sharewaregames.20m.com

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--------------------------------------------
Microsoft puts everything global because it keeps things simple for the samples. You''d never do this in real life. If your using C, then maybe but its still better practice to just pass a ptr around. Though i would never recommend C, its such an ugly language. There''s virtually no way to protect your data in C.

I keep everything in classes.

BTW, making everything global is not going to give you any noticable speed. Maybe a few unnoticable nano seconds. But i doubt even 1 FPS more.

Global variables do not belong in games or applications. They are dangerous, unsafe, and not good programming practice. If you are in a position where you must use global variables it is often do to poor design. Of course in C(there''s ugly C again) you are sometimes forced to use them no matter what, but if its a well designed C program there should be minimal globals.

Ifyour working with a team, globals are a big no, no. Nobody wants to maintain code with global variables all over the place.

Global variables don''t make for reuseable code, whereas classes and a robust C-library do.

ECKILLER
--------------------------------------------

Erm, if C is an ugly language, than C++ is a childish hack put around it. But no, neither are. Of course you can do OOP in C, and you can do very ugly things in C++, or the opposite. Please keep your offensive, insult starting opinions to yourself.

Now that I got that out of my system:

Global variables for DX is probably the best thing to do, unless you have a really good design specification, you may find yourself needing the DX vars in weird places. Simply put, totally eliminating globals from any program would be ridiculous, considering classes are basically global variables anyway. So, if you are gonna wrap the DX functionality into a library, you shouldn''t use globals, but if you are making a Quake-like engine(insanely fast), globals are the way to go.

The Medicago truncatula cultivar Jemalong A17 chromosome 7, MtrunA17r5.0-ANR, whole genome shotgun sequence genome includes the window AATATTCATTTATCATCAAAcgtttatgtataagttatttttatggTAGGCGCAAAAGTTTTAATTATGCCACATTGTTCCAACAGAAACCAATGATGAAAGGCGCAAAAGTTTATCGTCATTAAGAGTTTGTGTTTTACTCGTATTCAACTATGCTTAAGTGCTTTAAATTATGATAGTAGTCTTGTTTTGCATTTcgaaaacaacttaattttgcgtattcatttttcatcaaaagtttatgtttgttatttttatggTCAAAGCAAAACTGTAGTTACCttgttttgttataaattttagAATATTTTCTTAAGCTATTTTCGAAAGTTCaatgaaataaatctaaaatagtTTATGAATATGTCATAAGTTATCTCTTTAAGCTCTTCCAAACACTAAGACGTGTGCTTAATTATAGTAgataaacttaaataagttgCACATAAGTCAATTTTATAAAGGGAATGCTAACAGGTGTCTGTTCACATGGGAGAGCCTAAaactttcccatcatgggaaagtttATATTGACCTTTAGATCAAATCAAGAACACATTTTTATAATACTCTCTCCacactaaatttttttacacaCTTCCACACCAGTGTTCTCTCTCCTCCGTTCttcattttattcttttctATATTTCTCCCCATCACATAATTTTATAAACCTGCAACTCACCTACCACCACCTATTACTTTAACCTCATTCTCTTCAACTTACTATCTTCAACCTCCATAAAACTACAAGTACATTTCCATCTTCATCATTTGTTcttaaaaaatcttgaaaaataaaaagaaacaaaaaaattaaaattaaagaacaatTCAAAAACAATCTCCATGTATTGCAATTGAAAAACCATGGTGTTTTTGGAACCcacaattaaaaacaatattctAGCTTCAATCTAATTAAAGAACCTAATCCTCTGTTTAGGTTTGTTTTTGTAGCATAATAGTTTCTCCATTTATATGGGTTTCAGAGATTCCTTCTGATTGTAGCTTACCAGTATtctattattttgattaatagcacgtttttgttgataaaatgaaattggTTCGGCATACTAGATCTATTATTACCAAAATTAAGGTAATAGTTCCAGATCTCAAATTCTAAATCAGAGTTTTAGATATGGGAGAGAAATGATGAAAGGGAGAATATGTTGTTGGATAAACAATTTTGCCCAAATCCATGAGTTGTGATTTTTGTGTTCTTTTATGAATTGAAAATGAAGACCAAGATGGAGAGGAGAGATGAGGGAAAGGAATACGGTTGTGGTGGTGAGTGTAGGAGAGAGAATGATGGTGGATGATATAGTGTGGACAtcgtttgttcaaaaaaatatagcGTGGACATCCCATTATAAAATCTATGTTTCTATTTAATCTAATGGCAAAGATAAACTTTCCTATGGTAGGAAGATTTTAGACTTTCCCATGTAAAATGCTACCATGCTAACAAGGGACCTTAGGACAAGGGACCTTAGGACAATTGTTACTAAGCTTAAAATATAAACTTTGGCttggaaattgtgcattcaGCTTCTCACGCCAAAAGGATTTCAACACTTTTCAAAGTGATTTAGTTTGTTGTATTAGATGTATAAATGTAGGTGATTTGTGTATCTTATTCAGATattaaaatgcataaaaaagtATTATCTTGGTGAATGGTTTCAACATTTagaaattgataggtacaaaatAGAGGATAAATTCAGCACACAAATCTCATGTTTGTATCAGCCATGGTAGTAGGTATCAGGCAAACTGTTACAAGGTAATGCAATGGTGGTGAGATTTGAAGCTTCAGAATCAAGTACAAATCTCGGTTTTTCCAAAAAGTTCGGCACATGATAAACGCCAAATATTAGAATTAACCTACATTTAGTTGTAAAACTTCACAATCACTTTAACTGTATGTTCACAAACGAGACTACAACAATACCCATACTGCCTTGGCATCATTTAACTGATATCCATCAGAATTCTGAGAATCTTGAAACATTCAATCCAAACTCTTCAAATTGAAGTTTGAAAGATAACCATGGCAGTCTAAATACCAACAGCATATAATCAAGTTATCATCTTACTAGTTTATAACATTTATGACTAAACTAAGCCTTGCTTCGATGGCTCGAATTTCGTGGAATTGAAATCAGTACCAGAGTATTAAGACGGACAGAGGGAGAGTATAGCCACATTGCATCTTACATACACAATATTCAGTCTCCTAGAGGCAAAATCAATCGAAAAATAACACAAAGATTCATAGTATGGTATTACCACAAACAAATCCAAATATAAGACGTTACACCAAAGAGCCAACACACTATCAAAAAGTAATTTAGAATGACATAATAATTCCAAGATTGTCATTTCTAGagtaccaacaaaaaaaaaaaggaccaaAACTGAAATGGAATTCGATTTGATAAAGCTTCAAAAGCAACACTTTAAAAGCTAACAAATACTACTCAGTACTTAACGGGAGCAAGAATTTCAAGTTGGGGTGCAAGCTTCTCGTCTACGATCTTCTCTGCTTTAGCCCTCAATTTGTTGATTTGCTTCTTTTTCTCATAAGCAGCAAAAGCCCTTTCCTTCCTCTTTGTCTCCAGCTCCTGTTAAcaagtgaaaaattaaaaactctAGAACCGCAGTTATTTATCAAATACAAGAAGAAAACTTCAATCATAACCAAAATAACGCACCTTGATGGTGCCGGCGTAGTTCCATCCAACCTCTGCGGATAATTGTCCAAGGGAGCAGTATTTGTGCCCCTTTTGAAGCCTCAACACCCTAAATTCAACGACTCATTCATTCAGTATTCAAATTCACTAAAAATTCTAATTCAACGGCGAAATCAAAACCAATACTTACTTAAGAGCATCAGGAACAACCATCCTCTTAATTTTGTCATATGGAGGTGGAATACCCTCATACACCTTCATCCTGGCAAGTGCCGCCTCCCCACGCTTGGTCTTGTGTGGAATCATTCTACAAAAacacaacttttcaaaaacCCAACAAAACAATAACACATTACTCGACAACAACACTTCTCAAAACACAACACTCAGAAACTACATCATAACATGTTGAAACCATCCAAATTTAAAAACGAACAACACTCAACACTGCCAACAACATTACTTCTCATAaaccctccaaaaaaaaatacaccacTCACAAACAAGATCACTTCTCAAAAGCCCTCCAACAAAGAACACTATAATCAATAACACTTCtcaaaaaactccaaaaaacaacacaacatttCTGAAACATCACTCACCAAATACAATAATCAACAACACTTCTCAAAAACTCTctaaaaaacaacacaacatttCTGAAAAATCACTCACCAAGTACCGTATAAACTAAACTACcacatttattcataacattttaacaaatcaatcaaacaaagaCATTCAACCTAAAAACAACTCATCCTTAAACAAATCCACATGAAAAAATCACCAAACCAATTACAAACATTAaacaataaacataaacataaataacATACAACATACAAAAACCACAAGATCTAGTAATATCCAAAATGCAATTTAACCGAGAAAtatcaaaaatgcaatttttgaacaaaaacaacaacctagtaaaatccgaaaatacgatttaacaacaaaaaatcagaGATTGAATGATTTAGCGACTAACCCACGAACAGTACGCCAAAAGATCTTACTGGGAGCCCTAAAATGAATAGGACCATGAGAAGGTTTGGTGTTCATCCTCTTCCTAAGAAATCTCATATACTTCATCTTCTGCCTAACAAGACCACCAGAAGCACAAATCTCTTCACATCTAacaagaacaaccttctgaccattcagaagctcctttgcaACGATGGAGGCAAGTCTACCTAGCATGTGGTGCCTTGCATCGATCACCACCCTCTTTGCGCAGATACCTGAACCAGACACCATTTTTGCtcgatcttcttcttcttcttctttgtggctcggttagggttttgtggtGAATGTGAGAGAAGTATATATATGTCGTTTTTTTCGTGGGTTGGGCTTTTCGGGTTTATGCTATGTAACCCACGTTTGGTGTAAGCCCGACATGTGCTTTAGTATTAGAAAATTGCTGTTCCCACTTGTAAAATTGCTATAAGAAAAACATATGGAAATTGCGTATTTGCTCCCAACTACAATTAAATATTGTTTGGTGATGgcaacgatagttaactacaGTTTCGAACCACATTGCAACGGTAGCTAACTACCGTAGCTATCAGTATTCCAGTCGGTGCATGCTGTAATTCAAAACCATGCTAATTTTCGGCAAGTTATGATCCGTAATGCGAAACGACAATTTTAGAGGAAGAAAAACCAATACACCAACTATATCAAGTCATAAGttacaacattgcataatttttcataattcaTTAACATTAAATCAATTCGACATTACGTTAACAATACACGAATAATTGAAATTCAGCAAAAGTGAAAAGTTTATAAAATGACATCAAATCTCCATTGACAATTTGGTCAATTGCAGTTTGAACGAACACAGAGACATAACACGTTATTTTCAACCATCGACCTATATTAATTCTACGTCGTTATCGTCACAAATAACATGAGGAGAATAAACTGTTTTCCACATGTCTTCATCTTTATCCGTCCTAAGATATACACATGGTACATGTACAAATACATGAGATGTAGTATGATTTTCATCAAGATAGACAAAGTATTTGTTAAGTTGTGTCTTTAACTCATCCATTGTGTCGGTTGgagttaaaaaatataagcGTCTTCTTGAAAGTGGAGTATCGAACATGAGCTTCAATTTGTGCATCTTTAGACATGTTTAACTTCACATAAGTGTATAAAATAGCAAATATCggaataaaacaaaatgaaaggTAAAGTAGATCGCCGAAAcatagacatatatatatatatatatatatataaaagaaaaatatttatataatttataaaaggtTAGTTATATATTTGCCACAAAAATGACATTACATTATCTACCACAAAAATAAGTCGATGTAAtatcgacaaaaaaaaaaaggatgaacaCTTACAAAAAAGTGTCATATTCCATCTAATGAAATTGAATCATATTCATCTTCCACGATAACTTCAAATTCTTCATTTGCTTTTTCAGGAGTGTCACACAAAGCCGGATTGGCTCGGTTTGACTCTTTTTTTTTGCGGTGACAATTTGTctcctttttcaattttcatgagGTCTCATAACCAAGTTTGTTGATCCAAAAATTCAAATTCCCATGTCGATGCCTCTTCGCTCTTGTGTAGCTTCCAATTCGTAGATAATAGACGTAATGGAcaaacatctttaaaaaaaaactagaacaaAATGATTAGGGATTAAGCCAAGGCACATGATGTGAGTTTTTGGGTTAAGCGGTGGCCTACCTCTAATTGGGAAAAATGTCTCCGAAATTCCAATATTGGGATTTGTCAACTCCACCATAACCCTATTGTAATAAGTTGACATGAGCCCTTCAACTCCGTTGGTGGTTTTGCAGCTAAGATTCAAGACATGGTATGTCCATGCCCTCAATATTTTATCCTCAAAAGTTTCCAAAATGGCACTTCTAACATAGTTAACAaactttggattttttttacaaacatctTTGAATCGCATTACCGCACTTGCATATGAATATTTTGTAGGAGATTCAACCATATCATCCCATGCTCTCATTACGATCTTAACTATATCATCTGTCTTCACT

-----------------------------

A wise man once said "A person with half a clue is more dangerous than a person with or without one."

The Micro$haft BSOD T-Shirt

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mavimn, i'd consider your log file thing acceptable. Furby, your idea makes maintaince harder. ImmaGNUman, c++ suffers from the same things C does because it includes everything C does, but at least with c++ you have an option. This wasn't meant to be a C vs. C++. We all know C++ is superior anyway. We also know that all computer science courses and books do not advocate global variables. They are as evil as the goto statemeant. Now a lot of ppl on this board we'll say, "We're game programmers, to meet our special demands we must code special", as in use globals. That is ridiculous, why would game programming be any differant then application programming. See "Game Architecture and design"
Too many ppl on this board are brainwashed by la'mothe--use globals, their fast-- and that kinda BS. Use C its faster than C++--more BS.
ECKILLER

Edited by - eckiller on November 3, 2000 6:50:41 PM

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ImmaGNUman, how are classes like globals variables?

Globals break code reuse, plain and simple. No globals are NOT evil, and neither are goto''s but they are NOT considered good program technique for many reasons.